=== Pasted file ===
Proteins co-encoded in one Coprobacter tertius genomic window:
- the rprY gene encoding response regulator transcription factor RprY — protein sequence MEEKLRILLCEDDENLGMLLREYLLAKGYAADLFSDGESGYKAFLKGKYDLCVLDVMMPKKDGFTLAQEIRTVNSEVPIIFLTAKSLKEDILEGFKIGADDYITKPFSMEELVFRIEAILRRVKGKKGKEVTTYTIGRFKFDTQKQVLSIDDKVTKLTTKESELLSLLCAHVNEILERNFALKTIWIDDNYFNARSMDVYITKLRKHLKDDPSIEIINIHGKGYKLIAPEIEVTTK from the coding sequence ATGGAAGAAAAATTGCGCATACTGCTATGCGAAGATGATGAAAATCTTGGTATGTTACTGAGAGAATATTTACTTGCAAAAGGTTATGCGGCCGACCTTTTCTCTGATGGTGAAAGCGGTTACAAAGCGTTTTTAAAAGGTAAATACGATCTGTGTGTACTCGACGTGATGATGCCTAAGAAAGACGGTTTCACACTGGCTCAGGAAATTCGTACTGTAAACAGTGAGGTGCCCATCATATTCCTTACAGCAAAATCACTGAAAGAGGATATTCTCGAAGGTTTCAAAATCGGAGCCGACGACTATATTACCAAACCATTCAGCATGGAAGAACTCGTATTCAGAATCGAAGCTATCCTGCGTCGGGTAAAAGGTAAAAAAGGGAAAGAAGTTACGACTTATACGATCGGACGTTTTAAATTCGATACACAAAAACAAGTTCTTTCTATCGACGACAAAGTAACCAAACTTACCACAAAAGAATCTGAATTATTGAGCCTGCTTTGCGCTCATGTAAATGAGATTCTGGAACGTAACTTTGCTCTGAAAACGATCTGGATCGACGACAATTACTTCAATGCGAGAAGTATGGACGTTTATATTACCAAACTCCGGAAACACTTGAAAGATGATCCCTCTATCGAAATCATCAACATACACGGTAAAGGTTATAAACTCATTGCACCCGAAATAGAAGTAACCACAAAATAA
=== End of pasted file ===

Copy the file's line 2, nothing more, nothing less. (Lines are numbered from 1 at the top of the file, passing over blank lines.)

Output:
- the rprY gene encoding response regulator transcription factor RprY — protein sequence MEEKLRILLCEDDENLGMLLREYLLAKGYAADLFSDGESGYKAFLKGKYDLCVLDVMMPKKDGFTLAQEIRTVNSEVPIIFLTAKSLKEDILEGFKIGADDYITKPFSMEELVFRIEAILRRVKGKKGKEVTTYTIGRFKFDTQKQVLSIDDKVTKLTTKESELLSLLCAHVNEILERNFALKTIWIDDNYFNARSMDVYITKLRKHLKDDPSIEIINIHGKGYKLIAPEIEVTTK from the coding sequence ATGGAAGAAAAATTGCGCATACTGCTATGCGAAGATGATGAAAATCTTGGTATGTTACTGAGAGAATATTTACTTGCAAAAGGTTATGCGGCCGACCTTTTCTCTGATGGTGAAAGCGGTTACAAAGCGTTTTTAAAAGGTAAATACGATCTGTGTGTACTCGACGTGATGATGCCTAAGAAAGACGGTTTCACACTGGCTCAGGAAATTCGTACTGTAAACAGTGAGGTGCCCATCATATTCCTTACAGCAAAATCACTGAAAGAGGATATTCTCGAAGGTTTCAAAATCGGAGCCGACGACTATATTACCAAACCATTCAGCATGGAAGAACTCGTATTCAGAATCGAAGCTATCCTGCGTCGGGTAAAAGGTAAAAAAGGGAAAGAAGTTACGACTTATACGATCGGACGTTTTAAATTCGATACACAAAAACAAGTTCTTTCTATCGACGACAAAGTAACCAAACTTACCACAAAAGAATCTGAATTATTGAGCCTGCTTTGCGCTCATGTAAATGAGATTCTGGAACGTAACTTTGCTCTGAAAACGATCTGGATCGACGACAATTACTTCAATGCGAGAAGTATGGACGTTTATATTACCAAACTCCGGAAACACTTGAAAGATGATCCCTCTATCGAAATCATCAACATACACGGTAAAGGTTATAAACTCATTGCACCCGAAATAGAAGTAACCACAAAATAA